Flora of the Canadian Arctic Archipelago

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S.G. Aiken, M.J. Dallwitz, L.L. Consaul, C.L. McJannet, R.L. Boles, G.W. Argus, J.M. Gillett, P.J. Scott, R. Elven, M.C. LeBlanc, L.J. Gillespie, A.K. Brysting, H. Solstad, and J.G. Harris

Draba oblongata R. Br. ex DC.

Brassicaceae (Cruciferae), Draba family.

Published in Syst. Nat. 2: 342. 1821.

Type: Canada: Nunavut, Baffin Island, Bylot Island, Possession Bay, leg. E. Sabine. Mulligan (1974). Holotype: BM.

Synonymy. Draba groenlandica E. Ekman, Svensk Bot. Tidskr. 23: 486. 1929.

Draba arctica J.Vahl subsp. groenlandica (E. Ekman) Böcher, in Böcher et al., Grønlands flora 92. 1968.

Vegetative morphology. Plants 2–6 cm high; perennial herbs; caespitose (small plants). Taproot present. Caudex present (unbranched or branched). Aerial stems erect. Aerial stem trichomes spreading. Leaves mainly basal; alternate; marcescent. Petioles absent. Leaf blades simple. Leaf blade bases truncate, or attenuate. Leaves not grass-like. Blades 8–12(–15) mm long (flowering stem leaves 4–6(-8) mm long), (2–)2.5–3.5(–4) mm wide (widest leaves sometimes on flowering stems), spreading, oblanceolate, appearing single-veined. Blade adaxial surface hairy (variable, some long stiff hairs to 1 mm long, sometimes a mixture of large, unbranched and smaller occasionally forked trichomes), hairs stellate, simple, and branched, hairs moderately dense or dense, hairs white, or translucent. Blade abaxial surface hairy, hairs villous (with predominantly straight hairs) or tomentose (when many hairs are branched), hairs moderately dense or very dense, hairs white, hairs curved or irregularly branched, hairs appressed. Blade margins entire (basal leaves) or dentate (sometimes with a few small teeth, usually on flowering stem leaves), with non-glandular hairs; apices acute, or obtuse.

Reproductive morphology. Flowering stems two or more per plant; with leaves (one or two). Flowering stems hairy. Flowering stems villous, or tomentose. Flowering stem hairs simple, or branched; white or translucent. Inflorescences racemose; dense (in flower), or diffuse (in fruit); 1.5–2 cm long (in flower to 7 cm long in fruit); 10–15 mm wide (in flower); elongating as the fruit matures. Pedicels with non-glandular hairs. Flowers per inflorescence 3–7(–9); small; radially symmetrical (actinomorphic). Sepals conventional; 4; free; 0.7–1.1 mm long; 2(–3) mm wide; green and purple (sometimes yellow); herbaceous. Calyx hairy. Calyx hairs villous (a few long hairs); non-glandular; white or translucent. Petals conventional; free; 4; yellow (cream); without contrasting markings (broader than sepals); obovate; slightly lobed or undulating; 3.5–4 mm long; 1.6–2 mm wide. Stamens 6; stamen filaments markedly unequal in length; stamen filaments glabrous. Anthers yellow; ovoid; 0.3–0.5 mm long. Ovary superior; carpels 2; syncarpous. Ovaries ovate (narrowly); hairy; tomentose. Ovary hairs very dense; white; appressed; branched (irregularly). Styles 1; thick and short; 0.2–0.4 mm long; straight. Stigmas per ovary 1. Placentation parietal. Ovules per ovary (12–)20–28. Fruit stalked; stalk 4–6 mm long; dry; a silique; ovoid; green at maturity; 6–7.5 mm long; 2–2.5 mm wide; hairy (with a glabrescent pubescence of short-stalked branched trichomes); surface appearing veinless; distinctly flattened; dehiscent; shedding the outer walls to expose a thin inner wall, with the seeds attached at the margins on either side. Styles persisting in fruit 0.4–0.6 mm long. Seeds (12–)20–28; 0.8–1 mm long; brown; surfaces smooth.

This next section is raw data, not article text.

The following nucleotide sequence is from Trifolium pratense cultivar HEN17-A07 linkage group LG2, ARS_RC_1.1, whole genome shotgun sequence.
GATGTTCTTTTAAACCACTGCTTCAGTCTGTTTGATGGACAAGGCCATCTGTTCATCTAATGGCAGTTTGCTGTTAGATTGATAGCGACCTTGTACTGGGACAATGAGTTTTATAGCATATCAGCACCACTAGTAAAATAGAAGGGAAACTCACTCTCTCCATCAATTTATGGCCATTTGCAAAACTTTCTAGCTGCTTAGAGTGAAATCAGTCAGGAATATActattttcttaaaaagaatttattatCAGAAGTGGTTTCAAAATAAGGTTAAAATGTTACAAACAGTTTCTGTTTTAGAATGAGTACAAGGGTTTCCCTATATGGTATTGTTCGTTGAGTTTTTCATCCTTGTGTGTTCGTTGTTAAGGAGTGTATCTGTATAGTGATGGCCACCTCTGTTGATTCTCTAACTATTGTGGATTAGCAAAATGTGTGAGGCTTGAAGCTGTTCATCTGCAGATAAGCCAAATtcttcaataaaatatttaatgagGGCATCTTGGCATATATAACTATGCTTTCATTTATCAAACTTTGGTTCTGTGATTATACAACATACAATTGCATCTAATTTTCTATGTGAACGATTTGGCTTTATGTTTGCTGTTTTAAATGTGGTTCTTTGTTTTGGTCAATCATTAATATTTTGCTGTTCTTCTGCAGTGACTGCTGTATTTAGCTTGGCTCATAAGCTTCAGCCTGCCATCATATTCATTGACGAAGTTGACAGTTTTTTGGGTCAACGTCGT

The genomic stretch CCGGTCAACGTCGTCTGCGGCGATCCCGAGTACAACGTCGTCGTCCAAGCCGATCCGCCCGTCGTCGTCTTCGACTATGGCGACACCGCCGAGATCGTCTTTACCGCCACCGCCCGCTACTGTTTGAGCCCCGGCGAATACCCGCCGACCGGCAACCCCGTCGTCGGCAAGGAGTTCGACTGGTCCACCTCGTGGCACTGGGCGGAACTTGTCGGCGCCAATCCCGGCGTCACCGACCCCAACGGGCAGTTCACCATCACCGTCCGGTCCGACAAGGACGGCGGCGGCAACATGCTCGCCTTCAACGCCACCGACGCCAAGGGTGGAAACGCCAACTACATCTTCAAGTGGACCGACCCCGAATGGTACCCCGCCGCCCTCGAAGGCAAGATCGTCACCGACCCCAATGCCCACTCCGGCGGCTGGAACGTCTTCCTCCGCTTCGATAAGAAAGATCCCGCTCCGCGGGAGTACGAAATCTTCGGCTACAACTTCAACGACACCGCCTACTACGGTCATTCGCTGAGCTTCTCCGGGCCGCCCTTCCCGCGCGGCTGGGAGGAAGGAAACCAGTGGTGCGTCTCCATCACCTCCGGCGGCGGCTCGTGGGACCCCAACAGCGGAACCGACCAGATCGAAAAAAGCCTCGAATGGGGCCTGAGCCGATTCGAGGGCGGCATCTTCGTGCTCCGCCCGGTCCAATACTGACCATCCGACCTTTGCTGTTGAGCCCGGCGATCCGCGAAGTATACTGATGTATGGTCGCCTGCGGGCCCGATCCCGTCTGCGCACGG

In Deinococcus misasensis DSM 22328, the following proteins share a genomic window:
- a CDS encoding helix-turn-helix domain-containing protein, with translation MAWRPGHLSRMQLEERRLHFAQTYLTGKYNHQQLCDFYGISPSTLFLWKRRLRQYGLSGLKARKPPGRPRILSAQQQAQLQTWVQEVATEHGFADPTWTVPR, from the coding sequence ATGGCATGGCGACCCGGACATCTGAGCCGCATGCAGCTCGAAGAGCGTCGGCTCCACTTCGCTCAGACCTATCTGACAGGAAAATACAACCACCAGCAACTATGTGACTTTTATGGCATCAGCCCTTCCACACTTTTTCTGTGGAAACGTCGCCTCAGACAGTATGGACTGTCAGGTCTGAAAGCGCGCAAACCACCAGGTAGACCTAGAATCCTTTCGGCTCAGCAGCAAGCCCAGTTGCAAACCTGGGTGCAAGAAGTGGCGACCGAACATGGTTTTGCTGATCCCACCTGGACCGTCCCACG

Chromosome information. 2n = 64.

2n (8x) = 64. Heilborn (1941, Greenland, count probably made on type material of D. groenlandica); Holmen (1952, Greenland); Jørgensen et al. (1958, Greenland); Böcher (1966a, Greenland); Zhukova (1967a, northeastern Asia); Mulligan (1971a, 1974, North America); Petrovsky and Zhukova (1981, Wrangel Island); Zhukova and Petrovsky (1984, northeastern Asia); Mulligan (2003).

Ploidy levels recorded 8x.

Ecology and habitat. Substrates: wet meadows, river terraces, ridges; imperfectly drained moist areas, dry; gravel, sand, clay, moss; with low organic content, with high organic content; calcareous. This species occurs both in snow patches and moist-wet areas with open soil, on ridges and exposed outcrops with open gravel.

North American distribution. Alaska (?), Yukon (?), Northwest Territories Islands, Nunavut Islands, continental Nunavut. Range in the Canadian Arctic Archipelago widespread. Common. High Arctic. Arctic islands: Devon (?), Ellesmere, Axel Heiberg, Parry islands (Bathurst, Melville, Prince Patrick), Cornwallis, Banks, Victoria, Prince of Wales, Somerset, Southampton.